Also, as a bonus bit of NASCAR, let's rewind just a few weeks ago to what happened at LeMans.

Rain, rain go away, we want to see NASCAR race in Chicago today.

[Image © 2023 Tim Healey/The Truth About Cars]

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3 of 24 comments
  • Cprescott Cprescott on Jul 03, 2023

    First, this was an awful event. It showed how bad most NASCAR drivers are as drivers - they didn't think - they didn't anticipate - they used brute force to get through corners and most failed. It took an outsider to show actual driving talent and skill and brains. And Dale Earnhardt JR is the worst announcer ever in sports - he is hysterical - screaming - shrieking - making everything into an over excited shreikfest. He needs to be fired.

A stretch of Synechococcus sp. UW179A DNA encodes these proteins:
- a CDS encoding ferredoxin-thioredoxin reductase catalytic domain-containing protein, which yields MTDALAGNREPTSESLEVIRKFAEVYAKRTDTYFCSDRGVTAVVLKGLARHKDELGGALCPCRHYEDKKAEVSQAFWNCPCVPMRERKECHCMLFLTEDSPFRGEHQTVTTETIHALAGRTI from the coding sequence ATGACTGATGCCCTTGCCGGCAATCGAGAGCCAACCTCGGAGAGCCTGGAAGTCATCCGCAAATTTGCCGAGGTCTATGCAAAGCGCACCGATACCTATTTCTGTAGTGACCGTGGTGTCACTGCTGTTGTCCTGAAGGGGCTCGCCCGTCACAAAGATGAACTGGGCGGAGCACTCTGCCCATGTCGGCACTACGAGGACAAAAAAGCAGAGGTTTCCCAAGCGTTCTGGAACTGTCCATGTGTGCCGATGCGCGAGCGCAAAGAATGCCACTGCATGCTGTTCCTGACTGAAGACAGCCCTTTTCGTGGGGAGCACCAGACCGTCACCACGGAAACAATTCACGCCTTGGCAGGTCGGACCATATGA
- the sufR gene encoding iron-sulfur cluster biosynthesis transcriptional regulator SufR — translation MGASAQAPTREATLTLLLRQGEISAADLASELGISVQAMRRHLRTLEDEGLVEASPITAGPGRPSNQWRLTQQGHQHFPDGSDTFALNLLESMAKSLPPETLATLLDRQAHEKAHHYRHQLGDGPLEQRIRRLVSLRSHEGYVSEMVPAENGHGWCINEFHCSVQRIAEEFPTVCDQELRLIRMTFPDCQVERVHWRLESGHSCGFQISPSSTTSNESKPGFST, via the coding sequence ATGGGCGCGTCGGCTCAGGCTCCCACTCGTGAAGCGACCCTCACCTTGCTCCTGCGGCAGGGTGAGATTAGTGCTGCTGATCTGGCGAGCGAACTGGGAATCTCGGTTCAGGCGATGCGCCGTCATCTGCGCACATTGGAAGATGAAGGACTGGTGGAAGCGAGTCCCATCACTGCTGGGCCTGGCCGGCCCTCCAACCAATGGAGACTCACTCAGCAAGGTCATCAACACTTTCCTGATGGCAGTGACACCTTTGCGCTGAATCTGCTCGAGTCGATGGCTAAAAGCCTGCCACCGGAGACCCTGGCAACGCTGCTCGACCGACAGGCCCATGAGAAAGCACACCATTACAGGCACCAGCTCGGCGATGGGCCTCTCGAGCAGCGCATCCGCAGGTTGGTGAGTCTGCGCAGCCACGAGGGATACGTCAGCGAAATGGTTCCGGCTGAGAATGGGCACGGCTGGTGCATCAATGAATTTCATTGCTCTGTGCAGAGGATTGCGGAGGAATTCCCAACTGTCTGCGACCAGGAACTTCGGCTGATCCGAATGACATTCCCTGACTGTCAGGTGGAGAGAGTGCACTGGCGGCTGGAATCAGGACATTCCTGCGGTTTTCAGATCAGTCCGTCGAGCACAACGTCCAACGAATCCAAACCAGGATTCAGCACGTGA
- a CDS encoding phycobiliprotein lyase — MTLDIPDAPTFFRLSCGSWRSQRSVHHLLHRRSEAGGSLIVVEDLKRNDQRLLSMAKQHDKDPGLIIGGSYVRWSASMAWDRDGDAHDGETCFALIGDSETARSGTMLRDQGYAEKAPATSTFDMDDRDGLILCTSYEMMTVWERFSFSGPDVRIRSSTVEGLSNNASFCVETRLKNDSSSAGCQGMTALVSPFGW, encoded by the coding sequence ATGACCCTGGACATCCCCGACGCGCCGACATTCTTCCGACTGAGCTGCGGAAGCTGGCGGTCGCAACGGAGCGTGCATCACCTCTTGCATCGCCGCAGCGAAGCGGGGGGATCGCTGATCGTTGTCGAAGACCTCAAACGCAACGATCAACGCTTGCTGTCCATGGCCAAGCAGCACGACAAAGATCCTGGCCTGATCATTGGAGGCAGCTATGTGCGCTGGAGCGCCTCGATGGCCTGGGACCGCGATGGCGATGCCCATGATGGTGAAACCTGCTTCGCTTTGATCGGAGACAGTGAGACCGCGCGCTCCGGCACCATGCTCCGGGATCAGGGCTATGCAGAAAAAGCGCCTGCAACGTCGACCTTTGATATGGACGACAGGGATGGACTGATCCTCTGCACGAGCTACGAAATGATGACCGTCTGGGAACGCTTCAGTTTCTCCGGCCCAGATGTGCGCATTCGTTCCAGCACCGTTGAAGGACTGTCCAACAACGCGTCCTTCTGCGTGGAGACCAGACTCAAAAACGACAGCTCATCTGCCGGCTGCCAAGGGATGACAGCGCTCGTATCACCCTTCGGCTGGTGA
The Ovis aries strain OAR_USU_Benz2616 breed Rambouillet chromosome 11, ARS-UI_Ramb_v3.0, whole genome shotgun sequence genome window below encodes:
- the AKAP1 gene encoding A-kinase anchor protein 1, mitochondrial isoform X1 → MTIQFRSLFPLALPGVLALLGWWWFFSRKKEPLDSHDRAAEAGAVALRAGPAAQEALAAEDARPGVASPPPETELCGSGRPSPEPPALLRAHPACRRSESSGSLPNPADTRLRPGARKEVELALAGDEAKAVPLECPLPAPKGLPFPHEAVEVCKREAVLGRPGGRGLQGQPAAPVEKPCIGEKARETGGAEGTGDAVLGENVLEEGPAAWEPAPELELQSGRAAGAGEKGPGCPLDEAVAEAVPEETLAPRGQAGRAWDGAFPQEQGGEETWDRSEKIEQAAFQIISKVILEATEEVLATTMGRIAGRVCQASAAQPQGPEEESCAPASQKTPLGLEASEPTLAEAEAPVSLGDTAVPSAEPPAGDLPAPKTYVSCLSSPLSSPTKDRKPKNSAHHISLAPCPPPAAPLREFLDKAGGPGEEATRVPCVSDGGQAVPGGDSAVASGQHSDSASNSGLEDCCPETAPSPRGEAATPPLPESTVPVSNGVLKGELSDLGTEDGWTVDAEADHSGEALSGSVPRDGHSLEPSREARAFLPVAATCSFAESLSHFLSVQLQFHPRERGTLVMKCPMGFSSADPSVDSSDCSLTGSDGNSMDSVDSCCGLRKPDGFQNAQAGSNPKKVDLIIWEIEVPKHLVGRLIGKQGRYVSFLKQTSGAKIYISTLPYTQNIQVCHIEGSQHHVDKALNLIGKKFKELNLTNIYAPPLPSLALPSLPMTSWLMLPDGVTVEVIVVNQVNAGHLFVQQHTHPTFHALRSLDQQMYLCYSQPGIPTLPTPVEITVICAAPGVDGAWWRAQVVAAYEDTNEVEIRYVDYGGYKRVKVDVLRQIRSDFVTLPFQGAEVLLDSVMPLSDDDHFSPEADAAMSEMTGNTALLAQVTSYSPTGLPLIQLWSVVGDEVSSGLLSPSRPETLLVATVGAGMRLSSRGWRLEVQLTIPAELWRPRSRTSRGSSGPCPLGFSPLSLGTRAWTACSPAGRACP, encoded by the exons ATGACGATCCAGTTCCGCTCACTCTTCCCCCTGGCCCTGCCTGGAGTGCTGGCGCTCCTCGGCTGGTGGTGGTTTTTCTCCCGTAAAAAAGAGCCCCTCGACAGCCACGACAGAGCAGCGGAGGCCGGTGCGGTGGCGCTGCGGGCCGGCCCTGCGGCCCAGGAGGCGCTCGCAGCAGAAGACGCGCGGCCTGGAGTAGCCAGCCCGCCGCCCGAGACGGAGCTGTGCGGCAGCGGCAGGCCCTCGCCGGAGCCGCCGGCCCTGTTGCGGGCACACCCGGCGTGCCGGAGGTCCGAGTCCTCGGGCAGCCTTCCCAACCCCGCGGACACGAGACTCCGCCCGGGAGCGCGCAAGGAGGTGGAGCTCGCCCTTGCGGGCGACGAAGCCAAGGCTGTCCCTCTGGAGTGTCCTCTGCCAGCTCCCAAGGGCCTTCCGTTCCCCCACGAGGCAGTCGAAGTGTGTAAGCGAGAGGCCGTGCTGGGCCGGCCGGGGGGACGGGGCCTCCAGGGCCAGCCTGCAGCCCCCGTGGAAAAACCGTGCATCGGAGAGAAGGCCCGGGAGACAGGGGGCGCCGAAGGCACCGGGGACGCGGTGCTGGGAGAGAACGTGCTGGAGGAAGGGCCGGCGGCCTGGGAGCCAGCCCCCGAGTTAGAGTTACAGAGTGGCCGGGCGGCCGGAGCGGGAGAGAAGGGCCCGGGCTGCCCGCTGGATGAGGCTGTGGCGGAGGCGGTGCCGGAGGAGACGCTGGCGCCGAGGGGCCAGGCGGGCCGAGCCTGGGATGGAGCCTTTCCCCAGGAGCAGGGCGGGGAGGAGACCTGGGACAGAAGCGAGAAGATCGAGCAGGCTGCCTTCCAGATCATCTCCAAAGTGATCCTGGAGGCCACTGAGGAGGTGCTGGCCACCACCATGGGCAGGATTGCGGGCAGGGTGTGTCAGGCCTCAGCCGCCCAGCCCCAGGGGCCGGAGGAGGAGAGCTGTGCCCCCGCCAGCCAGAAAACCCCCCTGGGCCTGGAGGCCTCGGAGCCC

• IH_Fever IH_Fever on Jul 03, 2023

      Put guys used to going in circles on a road course, you get the expected result. Put a sedan driver in a F350 with a gooseneck attached and say "park here" and you'd get the same level of failure.

  • FreedMike FreedMike on Jul 03, 2023

    The race was...interesting. A lot of the Keystone Kops shenanigans would have been avoided had the circuit not been wet.

    I get NASCAR was trying to reach out to a different sort of race fan with this event, but don't think the series is well suited for this sort of racing circuit. NASCAR road course racing, though, is a lot of fun.